03 January 2016

Kindness

CHILD-LIKE VS CHILDISH
Kindness seems like a very elementary type of a subject to talk about especially to adults. This is a subject we usually take on when we are raising a child and trying to train and teach that child how to be kind and nice to their friends. However a recent set of circumstances in my life has really prompted me to religiously search out this particular characteristic.

I really find it interesting that we can teach our children how to be kind to other children but when we start talking and teaching about kindness to adults it's almost a slap in the face as if we have not quite grasped this basic and preliminary characteristic to adulthood.

But we as adults according to the teachings of Christ need to be more childlike in  our characteristics. According to the book of Matthew and many other biblical scriptures, including the Book of Mormon, we are to seek humility even as a little child is humble. He says, “Whosoever therefore shall humble himself as this little child, the same is greatest in the kingdom of heaven.”

THE PREAMBLE
LDS missionaries have a preamble (at least that's what I call it) which is usually memorized from Doctrine and Covenants Section 4 where the Lord teaches the Saints Godly attributes required for missionary work. “Remember faith, virtue, knowledge, temperance, patience, brotherly kindness, godliness, charity, humility, diligence.” - D&C 4:6

CHARITY
The Apostle Paul in the New Testament gives a fantastic discourse on charity. Within this discourse the he teaches critical things needed to be a true disciple of Jesus Christ, Faith, Hope and Charity. But within these 3 Godly characteristics the greatest of these is charity. He says, “Charity never faileth: but whether there be prophecies, they shall fail; whether there be tongues, they shall cease; whether there be knowledge, it shall vanish away.” 1 Corinthians 13:8.  And then he teaches something very interesting about charity. He says, “Charity suffereth long, and is kind…” 1 Corinthians 13:4,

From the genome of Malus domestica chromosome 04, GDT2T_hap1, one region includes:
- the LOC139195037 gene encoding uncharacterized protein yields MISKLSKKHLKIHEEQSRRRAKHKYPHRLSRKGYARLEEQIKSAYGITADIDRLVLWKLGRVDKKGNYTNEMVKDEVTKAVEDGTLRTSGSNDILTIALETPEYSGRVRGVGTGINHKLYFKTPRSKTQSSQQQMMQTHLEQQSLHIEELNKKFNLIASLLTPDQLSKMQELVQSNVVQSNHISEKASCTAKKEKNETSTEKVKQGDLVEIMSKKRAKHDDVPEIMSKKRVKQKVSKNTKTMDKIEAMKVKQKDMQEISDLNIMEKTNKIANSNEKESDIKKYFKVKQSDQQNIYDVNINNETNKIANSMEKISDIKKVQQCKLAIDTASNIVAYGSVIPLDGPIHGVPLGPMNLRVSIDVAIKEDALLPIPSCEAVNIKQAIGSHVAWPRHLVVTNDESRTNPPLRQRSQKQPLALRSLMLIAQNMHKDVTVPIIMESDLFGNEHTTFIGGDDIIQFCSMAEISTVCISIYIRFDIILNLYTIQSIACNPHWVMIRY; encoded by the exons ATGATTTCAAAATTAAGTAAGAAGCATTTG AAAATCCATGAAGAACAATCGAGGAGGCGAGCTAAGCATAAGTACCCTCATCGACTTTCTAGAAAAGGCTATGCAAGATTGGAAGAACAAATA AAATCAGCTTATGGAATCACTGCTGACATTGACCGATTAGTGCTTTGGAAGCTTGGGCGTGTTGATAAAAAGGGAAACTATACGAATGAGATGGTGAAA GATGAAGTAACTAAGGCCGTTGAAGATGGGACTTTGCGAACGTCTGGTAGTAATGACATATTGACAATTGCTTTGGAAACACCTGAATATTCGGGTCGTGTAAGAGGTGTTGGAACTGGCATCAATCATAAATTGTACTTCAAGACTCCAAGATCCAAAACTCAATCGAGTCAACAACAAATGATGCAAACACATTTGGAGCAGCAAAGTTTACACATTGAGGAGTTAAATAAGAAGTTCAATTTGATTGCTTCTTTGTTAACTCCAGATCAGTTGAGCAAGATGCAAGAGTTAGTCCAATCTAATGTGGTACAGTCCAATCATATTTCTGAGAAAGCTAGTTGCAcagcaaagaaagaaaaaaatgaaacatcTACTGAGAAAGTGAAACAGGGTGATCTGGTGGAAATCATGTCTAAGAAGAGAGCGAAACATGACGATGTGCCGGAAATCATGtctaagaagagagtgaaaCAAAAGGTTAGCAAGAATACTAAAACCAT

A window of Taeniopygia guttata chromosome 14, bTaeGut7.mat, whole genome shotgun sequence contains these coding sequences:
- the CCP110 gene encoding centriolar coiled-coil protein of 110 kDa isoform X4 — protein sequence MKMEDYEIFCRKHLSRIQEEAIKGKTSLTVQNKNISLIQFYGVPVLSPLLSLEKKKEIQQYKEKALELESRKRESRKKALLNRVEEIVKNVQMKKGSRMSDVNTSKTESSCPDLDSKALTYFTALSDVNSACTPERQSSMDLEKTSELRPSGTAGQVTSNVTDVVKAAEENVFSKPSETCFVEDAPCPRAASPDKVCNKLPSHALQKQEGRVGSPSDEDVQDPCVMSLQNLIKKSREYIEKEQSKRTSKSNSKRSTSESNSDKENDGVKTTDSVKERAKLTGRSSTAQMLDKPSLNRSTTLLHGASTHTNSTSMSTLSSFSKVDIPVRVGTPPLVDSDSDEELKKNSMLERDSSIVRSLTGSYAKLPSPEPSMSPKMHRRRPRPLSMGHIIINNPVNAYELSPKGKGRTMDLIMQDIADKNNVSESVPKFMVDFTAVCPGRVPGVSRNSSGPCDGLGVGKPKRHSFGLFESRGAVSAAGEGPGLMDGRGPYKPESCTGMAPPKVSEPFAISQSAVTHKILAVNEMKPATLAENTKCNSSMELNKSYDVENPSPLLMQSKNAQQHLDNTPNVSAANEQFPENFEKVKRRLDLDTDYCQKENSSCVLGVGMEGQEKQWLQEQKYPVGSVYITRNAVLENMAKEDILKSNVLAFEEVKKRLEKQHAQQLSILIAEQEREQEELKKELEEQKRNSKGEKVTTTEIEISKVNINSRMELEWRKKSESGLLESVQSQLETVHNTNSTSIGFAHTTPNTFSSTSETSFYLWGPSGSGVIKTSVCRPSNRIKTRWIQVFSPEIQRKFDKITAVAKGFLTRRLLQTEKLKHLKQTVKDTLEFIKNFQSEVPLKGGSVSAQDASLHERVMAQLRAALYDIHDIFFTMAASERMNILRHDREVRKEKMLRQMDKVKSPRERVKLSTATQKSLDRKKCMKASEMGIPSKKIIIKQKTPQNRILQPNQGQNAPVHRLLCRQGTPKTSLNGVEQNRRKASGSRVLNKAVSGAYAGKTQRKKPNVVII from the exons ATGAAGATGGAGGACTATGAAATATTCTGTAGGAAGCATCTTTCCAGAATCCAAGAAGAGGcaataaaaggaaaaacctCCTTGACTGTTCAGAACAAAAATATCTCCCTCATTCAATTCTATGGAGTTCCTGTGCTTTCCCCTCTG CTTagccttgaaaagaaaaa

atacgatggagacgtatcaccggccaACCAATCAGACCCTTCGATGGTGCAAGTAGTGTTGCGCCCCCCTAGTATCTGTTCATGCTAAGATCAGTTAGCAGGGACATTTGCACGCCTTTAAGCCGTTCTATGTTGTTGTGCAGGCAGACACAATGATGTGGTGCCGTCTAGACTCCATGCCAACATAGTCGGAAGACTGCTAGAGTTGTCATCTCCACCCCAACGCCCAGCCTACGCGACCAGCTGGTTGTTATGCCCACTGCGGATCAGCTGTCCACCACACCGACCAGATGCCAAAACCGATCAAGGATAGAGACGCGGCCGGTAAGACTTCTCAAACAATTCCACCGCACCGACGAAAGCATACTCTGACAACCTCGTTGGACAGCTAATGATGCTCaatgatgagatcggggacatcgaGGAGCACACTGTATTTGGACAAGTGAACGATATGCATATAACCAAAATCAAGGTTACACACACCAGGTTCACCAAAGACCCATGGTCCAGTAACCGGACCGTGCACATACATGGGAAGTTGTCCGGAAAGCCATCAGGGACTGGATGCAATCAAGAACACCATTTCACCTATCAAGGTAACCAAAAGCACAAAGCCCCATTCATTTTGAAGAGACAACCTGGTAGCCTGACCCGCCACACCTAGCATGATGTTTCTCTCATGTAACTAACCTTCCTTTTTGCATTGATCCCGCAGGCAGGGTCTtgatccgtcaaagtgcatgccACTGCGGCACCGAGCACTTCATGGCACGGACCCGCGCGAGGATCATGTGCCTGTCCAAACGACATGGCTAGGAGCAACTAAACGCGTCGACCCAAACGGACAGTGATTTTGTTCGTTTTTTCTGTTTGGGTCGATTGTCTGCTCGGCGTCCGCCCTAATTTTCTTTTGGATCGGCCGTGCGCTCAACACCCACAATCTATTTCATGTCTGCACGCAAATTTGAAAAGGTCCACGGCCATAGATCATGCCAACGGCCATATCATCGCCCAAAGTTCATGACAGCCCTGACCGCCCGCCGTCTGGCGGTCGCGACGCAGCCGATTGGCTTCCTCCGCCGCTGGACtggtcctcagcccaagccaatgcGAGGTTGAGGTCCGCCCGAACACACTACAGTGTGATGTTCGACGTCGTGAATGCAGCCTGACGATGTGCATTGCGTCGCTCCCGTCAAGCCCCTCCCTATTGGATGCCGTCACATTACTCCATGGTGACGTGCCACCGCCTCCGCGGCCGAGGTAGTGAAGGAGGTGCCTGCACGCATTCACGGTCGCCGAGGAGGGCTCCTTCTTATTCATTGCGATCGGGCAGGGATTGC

MOCKING
Some of the most unkind things are said when kids or adults are making fun of another person, or as the scriptures call it, “mocking.” Our Book of Mormon scriptures are very clear about this. One of the many great discourses we find in the Book of Mormon is by a man by the name of King Benjamin The account reads, “And again I say unto you, is there one among you that doth make a mock of his brother… Wo unto such an one, for he is not prepared, and the time is at hand that he must repent or he cannot be saved!” - Alma 5:30-31

ARGUING